12 entries tagged
I have been forced to post
to a page
in SVGWiki, because my attempts to enter a response using
the Wiki page itself have failed with a
I also have to say that while I think the Wiki concept
of universal editorship is great, its reliance on its own quirky
syntax is a little annoying.
(On the other hand, HTML is not as amenable to hand-editing as
it might be. This is a result of its being based on the
splendidly verbose SGML syntax.)
Update (8 May 2002). I have updated SVGWiki—after
connecting to it with MSIE rather than Mozilla or Opera.
Update (14 February 2004).
My note on the
object tag has been updated to
reflect the fact that Safari 1.0 (released 2003) cannot handle
I have belatedly updated my
note on using
object tags to display SVG to reflect my
tags from the Alleged Tarot because Safari cannot cope with them..
I'm awake at 05:00 unable to sleep and instead working on migrating the
working copy of my web site to my laptop so that I can eventually retire
my old desktop. One of the importunate thoughts bouncing about in my
sleep-deprived brain is something someone at work said about some
weirdos he'd heard of who actually (ab)use XML as some sort of
(standard) generalized mark-up language. This bizarre (to him)
concept involves one choosing a set of XML tags to express the structure
of the text (as if text could have structure!), which is ludicrous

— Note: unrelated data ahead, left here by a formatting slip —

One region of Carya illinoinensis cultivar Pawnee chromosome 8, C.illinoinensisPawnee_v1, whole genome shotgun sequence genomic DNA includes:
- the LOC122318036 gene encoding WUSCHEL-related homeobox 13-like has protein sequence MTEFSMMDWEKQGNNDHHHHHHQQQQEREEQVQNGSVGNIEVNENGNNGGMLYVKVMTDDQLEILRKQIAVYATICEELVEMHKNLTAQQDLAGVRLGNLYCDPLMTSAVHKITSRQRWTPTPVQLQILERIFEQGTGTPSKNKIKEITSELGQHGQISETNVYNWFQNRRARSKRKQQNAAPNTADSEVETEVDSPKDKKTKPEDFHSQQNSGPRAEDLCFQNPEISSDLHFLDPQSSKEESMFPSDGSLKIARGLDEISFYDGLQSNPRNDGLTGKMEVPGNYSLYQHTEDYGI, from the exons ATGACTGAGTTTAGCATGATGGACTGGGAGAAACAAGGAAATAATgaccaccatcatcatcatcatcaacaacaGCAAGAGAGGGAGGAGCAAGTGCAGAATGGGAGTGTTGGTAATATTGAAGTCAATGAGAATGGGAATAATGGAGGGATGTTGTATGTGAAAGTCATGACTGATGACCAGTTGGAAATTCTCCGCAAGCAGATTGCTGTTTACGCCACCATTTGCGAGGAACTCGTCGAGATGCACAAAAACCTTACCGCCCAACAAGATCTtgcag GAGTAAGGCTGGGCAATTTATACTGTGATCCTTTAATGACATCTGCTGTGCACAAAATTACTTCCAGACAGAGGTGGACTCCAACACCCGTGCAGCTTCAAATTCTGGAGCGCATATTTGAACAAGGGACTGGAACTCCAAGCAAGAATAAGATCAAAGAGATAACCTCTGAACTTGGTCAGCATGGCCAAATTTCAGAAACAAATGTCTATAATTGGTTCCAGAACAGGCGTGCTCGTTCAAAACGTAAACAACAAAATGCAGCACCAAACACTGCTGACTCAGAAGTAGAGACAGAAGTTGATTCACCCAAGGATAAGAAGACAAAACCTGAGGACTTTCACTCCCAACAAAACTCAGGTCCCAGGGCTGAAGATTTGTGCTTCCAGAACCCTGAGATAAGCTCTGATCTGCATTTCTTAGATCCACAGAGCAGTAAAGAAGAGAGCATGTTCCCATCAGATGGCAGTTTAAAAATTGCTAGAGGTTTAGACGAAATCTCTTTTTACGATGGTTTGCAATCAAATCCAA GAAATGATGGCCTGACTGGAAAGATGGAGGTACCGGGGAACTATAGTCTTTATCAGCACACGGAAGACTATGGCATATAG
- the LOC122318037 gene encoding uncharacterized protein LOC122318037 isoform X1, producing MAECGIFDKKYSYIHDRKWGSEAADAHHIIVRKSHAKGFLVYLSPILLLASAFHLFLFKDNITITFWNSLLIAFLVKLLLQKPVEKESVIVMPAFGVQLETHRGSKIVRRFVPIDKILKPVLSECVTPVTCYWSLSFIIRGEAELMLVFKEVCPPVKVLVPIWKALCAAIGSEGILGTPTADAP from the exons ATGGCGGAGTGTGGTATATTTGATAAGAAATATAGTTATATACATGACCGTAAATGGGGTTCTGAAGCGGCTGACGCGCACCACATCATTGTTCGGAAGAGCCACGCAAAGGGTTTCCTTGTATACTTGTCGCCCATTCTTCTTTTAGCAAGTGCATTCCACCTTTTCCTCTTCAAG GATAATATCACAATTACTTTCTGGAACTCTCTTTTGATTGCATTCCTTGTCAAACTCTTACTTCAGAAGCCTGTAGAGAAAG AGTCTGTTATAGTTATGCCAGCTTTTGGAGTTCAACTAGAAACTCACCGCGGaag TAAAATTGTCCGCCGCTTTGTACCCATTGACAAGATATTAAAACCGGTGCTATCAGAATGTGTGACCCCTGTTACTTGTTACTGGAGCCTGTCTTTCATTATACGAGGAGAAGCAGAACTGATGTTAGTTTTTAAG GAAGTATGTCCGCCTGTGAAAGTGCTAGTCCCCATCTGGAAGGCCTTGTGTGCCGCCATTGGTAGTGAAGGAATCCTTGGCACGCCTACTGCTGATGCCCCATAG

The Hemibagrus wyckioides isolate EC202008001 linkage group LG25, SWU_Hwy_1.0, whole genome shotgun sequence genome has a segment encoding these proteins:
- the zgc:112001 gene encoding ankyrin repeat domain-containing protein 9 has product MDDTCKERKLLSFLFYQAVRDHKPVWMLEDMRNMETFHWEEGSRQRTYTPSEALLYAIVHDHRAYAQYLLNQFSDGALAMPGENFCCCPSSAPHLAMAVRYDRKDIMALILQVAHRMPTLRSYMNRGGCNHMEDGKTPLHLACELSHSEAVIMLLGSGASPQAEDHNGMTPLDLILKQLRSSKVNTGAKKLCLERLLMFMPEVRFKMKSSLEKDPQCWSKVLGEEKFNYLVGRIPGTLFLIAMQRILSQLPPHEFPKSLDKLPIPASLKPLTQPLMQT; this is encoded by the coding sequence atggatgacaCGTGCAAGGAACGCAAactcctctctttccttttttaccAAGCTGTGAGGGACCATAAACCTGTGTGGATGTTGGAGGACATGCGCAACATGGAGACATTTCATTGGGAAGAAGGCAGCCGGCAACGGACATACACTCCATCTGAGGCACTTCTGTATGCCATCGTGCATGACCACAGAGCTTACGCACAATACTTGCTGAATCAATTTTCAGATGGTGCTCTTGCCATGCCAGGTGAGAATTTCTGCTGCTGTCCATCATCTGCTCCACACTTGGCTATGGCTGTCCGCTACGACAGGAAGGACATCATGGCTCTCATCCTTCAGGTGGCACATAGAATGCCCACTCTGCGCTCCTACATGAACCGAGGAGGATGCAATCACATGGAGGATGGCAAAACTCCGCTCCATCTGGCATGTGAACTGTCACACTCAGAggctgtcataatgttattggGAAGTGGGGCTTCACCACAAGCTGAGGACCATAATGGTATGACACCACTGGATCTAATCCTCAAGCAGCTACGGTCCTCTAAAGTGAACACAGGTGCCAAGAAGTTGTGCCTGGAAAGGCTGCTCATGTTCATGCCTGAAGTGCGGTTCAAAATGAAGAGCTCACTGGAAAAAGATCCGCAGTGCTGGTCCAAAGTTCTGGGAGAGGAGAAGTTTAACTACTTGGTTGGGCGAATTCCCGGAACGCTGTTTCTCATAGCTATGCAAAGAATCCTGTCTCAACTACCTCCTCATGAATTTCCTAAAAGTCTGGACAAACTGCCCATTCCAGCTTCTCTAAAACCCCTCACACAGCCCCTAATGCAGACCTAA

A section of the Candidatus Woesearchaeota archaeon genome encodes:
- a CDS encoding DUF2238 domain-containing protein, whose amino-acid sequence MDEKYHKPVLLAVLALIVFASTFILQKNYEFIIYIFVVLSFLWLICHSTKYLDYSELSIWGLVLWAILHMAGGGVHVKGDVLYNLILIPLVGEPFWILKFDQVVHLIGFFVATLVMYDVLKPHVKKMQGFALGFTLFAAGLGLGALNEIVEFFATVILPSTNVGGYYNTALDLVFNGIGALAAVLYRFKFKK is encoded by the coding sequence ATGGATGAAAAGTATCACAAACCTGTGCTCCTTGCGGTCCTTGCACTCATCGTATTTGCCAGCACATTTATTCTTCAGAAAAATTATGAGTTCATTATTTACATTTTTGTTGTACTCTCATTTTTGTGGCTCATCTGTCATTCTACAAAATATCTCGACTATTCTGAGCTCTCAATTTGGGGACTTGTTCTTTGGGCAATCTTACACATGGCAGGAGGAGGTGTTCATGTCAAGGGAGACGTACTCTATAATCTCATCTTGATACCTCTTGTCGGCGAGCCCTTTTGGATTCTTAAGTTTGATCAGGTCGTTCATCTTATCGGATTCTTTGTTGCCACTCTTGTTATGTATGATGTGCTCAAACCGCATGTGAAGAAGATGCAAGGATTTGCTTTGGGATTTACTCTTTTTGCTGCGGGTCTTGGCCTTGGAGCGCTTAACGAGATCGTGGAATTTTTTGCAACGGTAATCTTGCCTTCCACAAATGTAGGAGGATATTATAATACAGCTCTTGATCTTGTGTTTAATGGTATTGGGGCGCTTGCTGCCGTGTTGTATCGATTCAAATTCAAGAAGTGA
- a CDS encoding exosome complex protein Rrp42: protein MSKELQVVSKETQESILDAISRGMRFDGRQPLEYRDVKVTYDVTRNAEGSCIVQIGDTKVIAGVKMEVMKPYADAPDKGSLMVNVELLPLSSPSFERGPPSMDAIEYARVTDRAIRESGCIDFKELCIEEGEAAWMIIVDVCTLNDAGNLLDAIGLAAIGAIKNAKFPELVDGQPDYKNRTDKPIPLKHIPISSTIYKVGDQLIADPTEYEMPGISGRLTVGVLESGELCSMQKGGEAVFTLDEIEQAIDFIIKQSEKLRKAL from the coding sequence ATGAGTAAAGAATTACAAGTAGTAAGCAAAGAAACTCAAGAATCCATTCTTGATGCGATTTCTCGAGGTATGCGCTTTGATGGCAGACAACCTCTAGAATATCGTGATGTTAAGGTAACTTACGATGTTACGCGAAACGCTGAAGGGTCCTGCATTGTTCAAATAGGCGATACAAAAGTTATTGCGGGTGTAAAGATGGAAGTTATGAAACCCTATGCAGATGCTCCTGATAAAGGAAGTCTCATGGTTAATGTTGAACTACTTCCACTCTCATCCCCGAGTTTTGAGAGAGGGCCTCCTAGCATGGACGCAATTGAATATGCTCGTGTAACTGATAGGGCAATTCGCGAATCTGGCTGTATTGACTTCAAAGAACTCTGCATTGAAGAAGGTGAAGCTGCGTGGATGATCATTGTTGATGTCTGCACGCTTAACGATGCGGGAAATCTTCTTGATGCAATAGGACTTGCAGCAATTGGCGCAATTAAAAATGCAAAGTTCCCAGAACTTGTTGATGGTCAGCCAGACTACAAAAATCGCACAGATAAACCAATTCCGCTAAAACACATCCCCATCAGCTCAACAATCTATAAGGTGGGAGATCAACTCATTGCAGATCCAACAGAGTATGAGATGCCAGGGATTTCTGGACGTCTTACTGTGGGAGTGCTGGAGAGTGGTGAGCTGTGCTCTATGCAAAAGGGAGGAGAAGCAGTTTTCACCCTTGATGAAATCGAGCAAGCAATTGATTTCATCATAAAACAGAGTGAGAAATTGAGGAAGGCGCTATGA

because how would anyone be able to read it? One would have to use XSLT
to transform it in to HTML, so why not use HTML in the first place, eh?
This is a continuation of my pointless musing about a hypothetical
alternative to XML called MU.
I have been outlining a hypothetical alternative to XML that I am
calling MU. In this note I compare MU to some other mark-up notations.
I have written a short note about using
sed with Markdown
to maintain a collection of HTML documents. Programmers are forever writing
documentation (proposals, specifications, technical notes, and so on),
and the latest stage in my quest to make writing prose as frictionless
I have started using Markdown to do this.
Before that I wrote in HTML with some XML mixed in to better handle
sectioning; before that I used Microsoft Word.
Yes, I have redesigned my archive pages—that is, the ones where all the entries apart
from the most recent live, and the index pages for navigating between them. To see the new look you can visit the archive page for this entry.
Last week I was struggling with Adobe Flash development, wishing that my
recommendation that we drop Flash and spend the programming time on
on such stony ground. Then on Sunday there was a flurry of articles
speculating that not only is Apple’s iPhone missing an implementation of
Flash, but Apple might not intend to add one---and might even want to
A couple of weekends ago I decided to take up one of the Work
Items for CouchDb: write a client for the server that runs as
is writing web sites using Microsoft ASP.NET and Microsoft SQL Server,
Mark Pilgrim reports that he’s been misusing the HTML
cite element all these years because the HTML 5 definition contradicts his use of
cite to wrap authors’ names. Just when I was about to crow excitedly that I’d always said he was wrong, I checked the old specs and discovered we both were—or actually, that HTML 4 was wrong.
OK so I finally decided to resolve my confusion as to where on my site to put my
Minecraft texture packs by creating a dedicated GroovyStipple and SmoothStipple
mini site. Bascially it is a brochure with two download links. Here’s what went in to it.
Writing the CSS for a responsive or mobile site and it inexplicably zooms in
when I turned the phone in to landscape mode. I want it to show more text when
I rotate, not enlarge the text that is already there.